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| Published in Education in the World | Written by Irene Adler

Why Norwegian Educational System Is the Best in Europe

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Known for its natural beauty, Norway also has a deep history and rich culture. The public educational system in Norway is one of the best and the most popular in Europe. Thousands of foreign students come to The Kingdom of Norway every year not just to gain a degree, but also to get quality knowledge and practice received skills during the studying process.

It’s a welcoming country with the population of more than 5 million citizens which is ready to be explored by new learners and offers high educational standards for their convenience.

The Norwegian educational system consists of all the institutions that are accredited and in the majority state-run. In 2003, the country began to be the part of Bologna process in Europe that involves Bachelor, Master, and Ph.D. degrees. In this case, with the new educational reform it has become easily for students of all grades to get recognition for their specialization in other countries. The academic year usually lasts from August to June. All courses are measured in credits or studiepoeng according to standards of European Credit Transfer System (ECTS).

Norwegian schools

In Norway, every kid between the ages of 6 – 16 has to attend the school. There are three educational levels at school: Barneskole (primary school), Ungdomsskole (lower secondary school) and Videregående skole (upper secondary school). All public studying is totally free and different municipal corporations are responsible for effective functioning of local public schools. For example, according to the new reform many municipalities give pupils, who are learning IT in upper secondary school, free laptops for their needs. The language of education is Norwegian, but, of course, there are special foreign language classes.

Children start their primary school education at 6 years old and complete it at the age of 13. In the first grade, they usually play different kinds of educational games and gain basic social skills. From the second to the seventh grade, pupils learn numerous subjects: from English and math to social studies. Important to mention, that kids don’t get official grades during this stage. Instead of this, teachers write brief comments or unofficial grades to demonstrate the progress. (This post: "Life Behind the Studies: 5 Fun Traditions at Princeton" can be interesting for you too.)

What about lower secondary school? Commonly kids go there at the age of 13 and studying for three years. During this period, pupils must get good marks to attend upper secondary school. At the 8th grade, children have to pick valgfag or elective that is foreign languages or additional Norwegian studies. Also, there are particularly no jobs available for teenagers who graduate lower secondary school, so they have to take three additional years of facultative schooling in upper secondary school.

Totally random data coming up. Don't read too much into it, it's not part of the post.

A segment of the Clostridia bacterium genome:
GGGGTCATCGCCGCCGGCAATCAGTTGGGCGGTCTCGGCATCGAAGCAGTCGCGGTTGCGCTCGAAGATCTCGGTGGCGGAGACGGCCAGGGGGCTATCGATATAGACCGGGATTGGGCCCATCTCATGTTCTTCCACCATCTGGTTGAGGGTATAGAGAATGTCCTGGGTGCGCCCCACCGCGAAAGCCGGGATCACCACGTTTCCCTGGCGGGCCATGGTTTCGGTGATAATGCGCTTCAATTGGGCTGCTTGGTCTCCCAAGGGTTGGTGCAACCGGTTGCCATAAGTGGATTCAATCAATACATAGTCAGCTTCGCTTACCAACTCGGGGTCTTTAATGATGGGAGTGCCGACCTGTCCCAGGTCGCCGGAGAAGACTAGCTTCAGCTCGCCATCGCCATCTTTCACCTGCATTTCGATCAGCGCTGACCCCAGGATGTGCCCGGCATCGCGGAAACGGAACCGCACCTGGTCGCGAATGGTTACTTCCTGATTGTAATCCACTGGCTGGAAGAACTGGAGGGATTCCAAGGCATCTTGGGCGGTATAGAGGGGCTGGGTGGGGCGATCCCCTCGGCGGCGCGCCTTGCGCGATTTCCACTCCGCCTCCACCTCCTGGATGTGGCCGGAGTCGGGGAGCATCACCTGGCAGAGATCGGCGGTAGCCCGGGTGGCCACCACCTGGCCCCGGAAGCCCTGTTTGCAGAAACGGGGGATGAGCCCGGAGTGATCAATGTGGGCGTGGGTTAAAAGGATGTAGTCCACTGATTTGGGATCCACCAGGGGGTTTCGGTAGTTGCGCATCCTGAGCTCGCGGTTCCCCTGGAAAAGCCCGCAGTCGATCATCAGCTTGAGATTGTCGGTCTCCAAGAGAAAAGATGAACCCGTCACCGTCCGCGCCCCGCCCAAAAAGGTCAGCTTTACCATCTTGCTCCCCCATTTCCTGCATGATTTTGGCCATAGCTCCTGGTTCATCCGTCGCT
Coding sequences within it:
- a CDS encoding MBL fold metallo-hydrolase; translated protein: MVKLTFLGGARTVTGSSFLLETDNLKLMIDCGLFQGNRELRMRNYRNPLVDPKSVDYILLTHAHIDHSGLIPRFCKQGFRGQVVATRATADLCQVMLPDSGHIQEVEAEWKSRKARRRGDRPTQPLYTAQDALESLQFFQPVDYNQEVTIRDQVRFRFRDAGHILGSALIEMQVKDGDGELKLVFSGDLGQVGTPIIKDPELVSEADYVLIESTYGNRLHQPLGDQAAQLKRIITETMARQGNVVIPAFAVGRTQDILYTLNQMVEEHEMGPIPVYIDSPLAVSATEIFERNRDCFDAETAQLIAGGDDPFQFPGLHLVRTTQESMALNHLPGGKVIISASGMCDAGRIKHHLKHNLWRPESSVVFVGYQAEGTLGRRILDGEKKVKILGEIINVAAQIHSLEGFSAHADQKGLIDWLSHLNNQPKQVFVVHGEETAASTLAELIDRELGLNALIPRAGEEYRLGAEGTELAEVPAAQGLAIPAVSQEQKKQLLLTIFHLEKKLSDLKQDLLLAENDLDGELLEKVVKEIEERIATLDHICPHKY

It is interesting to know that upper secondary school is separated from a lower secondary school. So kids have to enroll again and start upper secondary at a new school. Norwegian law kept private schools in illegal position until 2005 when these schools provided religious and pedagogic education to their programs.

New opportunities for foreign students

The Kingdom of Norway provides the truly unique educational experience to all international students who come abroad. Moreover, they receive not only specializations according to their preferences, but also have an opportunity to take part in dynamic outdoor activities, have fun at cultural epicenters of student cities and just live in the stunning environment.

It’s worth remembering, that even if you have a chance to study for free in Norway, you still have to pay for living in a country that is quite expensive. But for this money, you get very high standards of living. Furthermore, students are permitted to have a free healthcare if they’re staying in Norway for more than 3 months. Also, there are special discounts for international students, especially in the student-focused places: from public transport to leisure activities.

Foreign students from outside the EU are allowed to work for about 20 hours per week during the semester and full-time during breaks. There is an excellent opportunity for international students from developing nations to win a scholarship. The level of competition is immense, so it’s better to apply for it as earlier as possible if you want to become one of the 1,100 lucky winners that are awarded by Norwegian government each year.